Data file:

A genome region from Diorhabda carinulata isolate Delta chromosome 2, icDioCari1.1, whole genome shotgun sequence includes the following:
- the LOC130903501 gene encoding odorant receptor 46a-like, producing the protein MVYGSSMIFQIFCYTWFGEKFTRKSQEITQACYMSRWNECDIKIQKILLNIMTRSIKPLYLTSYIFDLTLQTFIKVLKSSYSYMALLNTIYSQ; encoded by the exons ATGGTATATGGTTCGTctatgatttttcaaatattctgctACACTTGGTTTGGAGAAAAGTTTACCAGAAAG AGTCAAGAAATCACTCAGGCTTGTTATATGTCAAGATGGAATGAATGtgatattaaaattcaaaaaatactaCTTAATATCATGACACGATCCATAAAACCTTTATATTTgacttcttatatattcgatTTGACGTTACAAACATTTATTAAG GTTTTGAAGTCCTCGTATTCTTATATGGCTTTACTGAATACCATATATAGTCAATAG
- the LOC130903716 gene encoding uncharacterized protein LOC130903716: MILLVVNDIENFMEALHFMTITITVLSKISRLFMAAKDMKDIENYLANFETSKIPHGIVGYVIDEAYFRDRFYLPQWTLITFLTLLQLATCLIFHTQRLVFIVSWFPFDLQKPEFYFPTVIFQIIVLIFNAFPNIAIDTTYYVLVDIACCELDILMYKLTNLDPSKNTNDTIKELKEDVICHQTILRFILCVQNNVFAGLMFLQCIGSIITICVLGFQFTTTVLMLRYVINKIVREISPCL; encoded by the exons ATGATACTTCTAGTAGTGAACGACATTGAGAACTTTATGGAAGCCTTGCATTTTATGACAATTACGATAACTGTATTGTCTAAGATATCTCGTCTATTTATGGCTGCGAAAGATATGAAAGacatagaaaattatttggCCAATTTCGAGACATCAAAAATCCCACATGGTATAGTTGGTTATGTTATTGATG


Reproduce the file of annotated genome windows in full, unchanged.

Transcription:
A genome region from Diorhabda carinulata isolate Delta chromosome 2, icDioCari1.1, whole genome shotgun sequence includes the following:
- the LOC130903501 gene encoding odorant receptor 46a-like, producing the protein MVYGSSMIFQIFCYTWFGEKFTRKSQEITQACYMSRWNECDIKIQKILLNIMTRSIKPLYLTSYIFDLTLQTFIKVLKSSYSYMALLNTIYSQ; encoded by the exons ATGGTATATGGTTCGTctatgatttttcaaatattctgctACACTTGGTTTGGAGAAAAGTTTACCAGAAAG AGTCAAGAAATCACTCAGGCTTGTTATATGTCAAGATGGAATGAATGtgatattaaaattcaaaaaatactaCTTAATATCATGACACGATCCATAAAACCTTTATATTTgacttcttatatattcgatTTGACGTTACAAACATTTATTAAG GTTTTGAAGTCCTCGTATTCTTATATGGCTTTACTGAATACCATATATAGTCAATAG
- the LOC130903716 gene encoding uncharacterized protein LOC130903716: MILLVVNDIENFMEALHFMTITITVLSKISRLFMAAKDMKDIENYLANFETSKIPHGIVGYVIDEAYFRDRFYLPQWTLITFLTLLQLATCLIFHTQRLVFIVSWFPFDLQKPEFYFPTVIFQIIVLIFNAFPNIAIDTTYYVLVDIACCELDILMYKLTNLDPSKNTNDTIKELKEDVICHQTILRFILCVQNNVFAGLMFLQCIGSIITICVLGFQFTTTVLMLRYVINKIVREISPCL; encoded by the exons ATGATACTTCTAGTAGTGAACGACATTGAGAACTTTATGGAAGCCTTGCATTTTATGACAATTACGATAACTGTATTGTCTAAGATATCTCGTCTATTTATGGCTGCGAAAGATATGAAAGacatagaaaattatttggCCAATTTCGAGACATCAAAAATCCCACATGGTATAGTTGGTTATGTTATTGATG